MAC: Mines and Communities

Brakes on industrialisation

Published by MAC on 2006-08-23
Source: The Dainak Statesman ()

Brakes on industrialisation

Editor, Dainak Statesman

23rd August 2006

Just when acquisition of fertile agricultural land for setting up two big industrial plants ~ one in Singur in West Bengal and the other near Meerut in Uttar Pradesh ~ for two reputed Indian companies has kicked up a row because of stiff resistance being put up by landowners, the report of the working group on land relations set up by the Union government has "strongly recommended" that "as far as possible, fertile agricultural land should not be acquired for or by any company". "The industrial units should be located in areas where wasteland is available."

The report has deprecated the tendency of some state governments to promise both private and public enterprises land at low prices because of which farmers tend to be the net losers in the compensation they receive.

The report says that, since the land market is generally weighted against the small and marg- inal farmers, a group approach needs to be adopted so as to "enhance their barking power so that they get proper compensation and other dues."

"Farmers should be entitled to their share in rising land prices in the wake of urbanisation and any form of major investment."

The report opposes "indiscriminate, large-scale, ecologically damaging and socially harmful transfers of agricultural land for non-agricultural use to speculative land markets in the immediate periphery of urban areas."

To prevent long-term, speculative transactions on agricultural land, suitable enactment of legislation has been recommended. Large-scale transfer of land from agricultural to non-agricultural use ought to be subject to an environmental protection clause and its strict implementation.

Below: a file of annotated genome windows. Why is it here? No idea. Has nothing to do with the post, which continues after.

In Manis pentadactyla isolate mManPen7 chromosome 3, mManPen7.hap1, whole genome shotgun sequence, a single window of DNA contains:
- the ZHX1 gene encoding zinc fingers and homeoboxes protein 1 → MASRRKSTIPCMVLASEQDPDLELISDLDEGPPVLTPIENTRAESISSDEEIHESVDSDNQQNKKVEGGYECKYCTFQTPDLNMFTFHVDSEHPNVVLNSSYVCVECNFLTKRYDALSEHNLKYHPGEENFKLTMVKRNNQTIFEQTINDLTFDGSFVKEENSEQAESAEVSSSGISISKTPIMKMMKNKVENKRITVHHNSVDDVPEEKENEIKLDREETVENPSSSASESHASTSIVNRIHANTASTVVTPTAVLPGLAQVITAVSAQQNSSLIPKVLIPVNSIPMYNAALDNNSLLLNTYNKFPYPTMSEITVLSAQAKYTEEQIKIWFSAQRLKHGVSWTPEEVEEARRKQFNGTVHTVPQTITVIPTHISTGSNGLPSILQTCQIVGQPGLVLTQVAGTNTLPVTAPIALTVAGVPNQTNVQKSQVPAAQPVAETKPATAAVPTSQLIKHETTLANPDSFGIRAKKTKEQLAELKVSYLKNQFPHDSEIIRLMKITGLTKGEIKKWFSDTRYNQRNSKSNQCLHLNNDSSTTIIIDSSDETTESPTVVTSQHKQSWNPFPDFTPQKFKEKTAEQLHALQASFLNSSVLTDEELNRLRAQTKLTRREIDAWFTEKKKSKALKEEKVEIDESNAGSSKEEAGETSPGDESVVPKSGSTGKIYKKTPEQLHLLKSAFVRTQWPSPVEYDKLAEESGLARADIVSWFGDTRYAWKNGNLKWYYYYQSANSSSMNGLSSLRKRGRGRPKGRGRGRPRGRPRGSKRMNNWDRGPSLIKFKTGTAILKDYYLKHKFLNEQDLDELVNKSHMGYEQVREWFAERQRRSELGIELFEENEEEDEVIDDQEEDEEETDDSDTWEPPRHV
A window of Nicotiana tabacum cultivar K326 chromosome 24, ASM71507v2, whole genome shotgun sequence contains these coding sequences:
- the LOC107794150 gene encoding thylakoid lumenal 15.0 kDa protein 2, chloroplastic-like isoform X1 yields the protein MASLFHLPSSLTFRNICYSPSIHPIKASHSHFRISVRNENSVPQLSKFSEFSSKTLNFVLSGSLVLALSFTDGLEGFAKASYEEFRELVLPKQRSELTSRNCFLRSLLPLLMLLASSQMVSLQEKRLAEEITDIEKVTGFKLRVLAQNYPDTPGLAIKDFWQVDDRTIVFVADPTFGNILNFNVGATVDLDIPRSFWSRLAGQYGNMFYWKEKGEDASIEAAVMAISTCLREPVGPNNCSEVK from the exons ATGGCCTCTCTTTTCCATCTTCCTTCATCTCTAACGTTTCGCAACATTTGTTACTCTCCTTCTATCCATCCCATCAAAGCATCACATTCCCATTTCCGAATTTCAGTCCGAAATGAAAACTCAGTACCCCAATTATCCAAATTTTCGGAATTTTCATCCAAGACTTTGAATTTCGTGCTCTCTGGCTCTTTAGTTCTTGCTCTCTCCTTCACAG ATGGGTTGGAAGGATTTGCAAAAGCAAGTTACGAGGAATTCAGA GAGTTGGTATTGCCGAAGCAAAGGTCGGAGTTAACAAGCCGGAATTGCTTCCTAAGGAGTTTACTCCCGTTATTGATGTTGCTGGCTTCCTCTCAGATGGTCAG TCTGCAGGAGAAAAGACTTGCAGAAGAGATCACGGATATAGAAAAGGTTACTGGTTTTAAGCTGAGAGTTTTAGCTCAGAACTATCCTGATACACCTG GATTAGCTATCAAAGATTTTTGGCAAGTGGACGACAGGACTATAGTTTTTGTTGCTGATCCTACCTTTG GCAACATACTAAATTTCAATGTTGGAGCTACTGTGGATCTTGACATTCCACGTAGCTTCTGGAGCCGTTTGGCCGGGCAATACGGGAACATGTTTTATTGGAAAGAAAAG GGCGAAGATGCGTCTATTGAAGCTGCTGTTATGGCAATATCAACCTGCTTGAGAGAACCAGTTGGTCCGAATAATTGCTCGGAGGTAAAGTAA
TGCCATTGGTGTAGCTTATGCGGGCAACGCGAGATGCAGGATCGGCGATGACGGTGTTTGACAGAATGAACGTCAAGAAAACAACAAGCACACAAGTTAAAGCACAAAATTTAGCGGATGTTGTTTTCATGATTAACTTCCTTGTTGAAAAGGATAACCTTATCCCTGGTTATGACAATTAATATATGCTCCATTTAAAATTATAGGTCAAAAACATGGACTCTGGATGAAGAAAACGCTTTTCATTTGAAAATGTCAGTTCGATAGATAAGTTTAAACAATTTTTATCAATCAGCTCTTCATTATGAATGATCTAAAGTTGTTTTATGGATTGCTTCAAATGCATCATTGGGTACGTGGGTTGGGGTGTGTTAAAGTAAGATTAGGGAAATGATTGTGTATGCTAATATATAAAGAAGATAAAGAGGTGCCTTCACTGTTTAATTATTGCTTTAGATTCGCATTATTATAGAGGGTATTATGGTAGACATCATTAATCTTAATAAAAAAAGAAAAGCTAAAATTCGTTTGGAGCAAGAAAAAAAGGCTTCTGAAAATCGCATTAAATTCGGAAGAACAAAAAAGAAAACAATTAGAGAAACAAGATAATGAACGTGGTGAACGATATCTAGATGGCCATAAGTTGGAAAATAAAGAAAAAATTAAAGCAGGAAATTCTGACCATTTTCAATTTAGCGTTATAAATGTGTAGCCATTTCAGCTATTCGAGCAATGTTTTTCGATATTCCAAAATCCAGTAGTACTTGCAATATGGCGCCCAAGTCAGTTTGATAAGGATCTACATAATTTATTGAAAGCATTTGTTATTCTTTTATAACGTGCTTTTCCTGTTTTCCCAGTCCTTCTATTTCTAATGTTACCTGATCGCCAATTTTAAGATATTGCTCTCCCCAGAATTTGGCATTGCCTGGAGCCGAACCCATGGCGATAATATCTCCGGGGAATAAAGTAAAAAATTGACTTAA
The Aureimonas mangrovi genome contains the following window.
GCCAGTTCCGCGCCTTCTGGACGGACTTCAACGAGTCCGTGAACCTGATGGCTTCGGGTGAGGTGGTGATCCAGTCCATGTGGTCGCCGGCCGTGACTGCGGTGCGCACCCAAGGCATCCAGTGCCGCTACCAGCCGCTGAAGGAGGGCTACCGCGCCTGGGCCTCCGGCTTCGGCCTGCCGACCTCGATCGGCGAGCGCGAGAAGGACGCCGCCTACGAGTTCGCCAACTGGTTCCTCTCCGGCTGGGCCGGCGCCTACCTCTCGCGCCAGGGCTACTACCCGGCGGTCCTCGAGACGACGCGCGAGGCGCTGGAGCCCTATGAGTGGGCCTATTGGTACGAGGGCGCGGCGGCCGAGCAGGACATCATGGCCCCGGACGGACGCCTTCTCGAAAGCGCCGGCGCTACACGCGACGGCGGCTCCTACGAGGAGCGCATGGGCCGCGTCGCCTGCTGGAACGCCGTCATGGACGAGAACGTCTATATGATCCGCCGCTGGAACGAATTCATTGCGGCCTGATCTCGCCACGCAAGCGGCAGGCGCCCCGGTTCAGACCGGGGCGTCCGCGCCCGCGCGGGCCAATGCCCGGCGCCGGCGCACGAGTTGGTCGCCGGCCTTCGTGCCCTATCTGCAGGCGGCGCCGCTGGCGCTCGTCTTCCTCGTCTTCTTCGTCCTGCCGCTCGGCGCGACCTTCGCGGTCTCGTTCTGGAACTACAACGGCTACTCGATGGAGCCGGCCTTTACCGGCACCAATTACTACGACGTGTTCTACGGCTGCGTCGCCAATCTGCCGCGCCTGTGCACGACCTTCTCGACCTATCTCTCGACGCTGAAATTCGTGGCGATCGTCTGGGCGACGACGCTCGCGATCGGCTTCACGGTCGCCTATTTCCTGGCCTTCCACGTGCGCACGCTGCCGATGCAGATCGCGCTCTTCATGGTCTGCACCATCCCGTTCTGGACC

For ensuring transparency in any land deal, the working group has laid down land acquisition processes. The company buying land must provide figures to those losing land on how the project will help them with a full package of rehabilitation and resettlement.

In case the company purchased land directly from the market, the government must fix a floor price below which farmers would not sell the land to anycompany.

If the company is unable to use all the land it has acquired, the unutilised part ought to be returned to the government for distribution to the landless.

Besides, the Land Acquisition Act needs to be amended to incorporate compensation not only for the land owners but also for those who are landless but dependent on land for livelihoods, for homes and items obtained from local, common and property resources.

In other words, landless labourers, artisans and tenants must be compensated with housing and livelihood security.

The working group was formed in March at the instance of the Prime Minister after a sudden spurt in rural violence and the growing influence of Maoist outfits, which control over 160 districts in 12 states where the normal writs of the Indian state do not run.

Dr Manmohan Singh was forced to set up the working group under Mr D Bandopadhyay, former land reforms commissioner of West Bengal as, a ccording to the Planning Comm- ission's estimate, t wenty-five per cent of the country's mainland territory was "being practically governed by extra legal and in some places illegal authorities".

The Prime Minister felt that this did not speak well of the country's governance.

According to the Planning Commission, due to dismal and tardy implementation of land ceiling laws, only 7.35 million acres of ceiling surplus land could be vested in the state up to March 2002.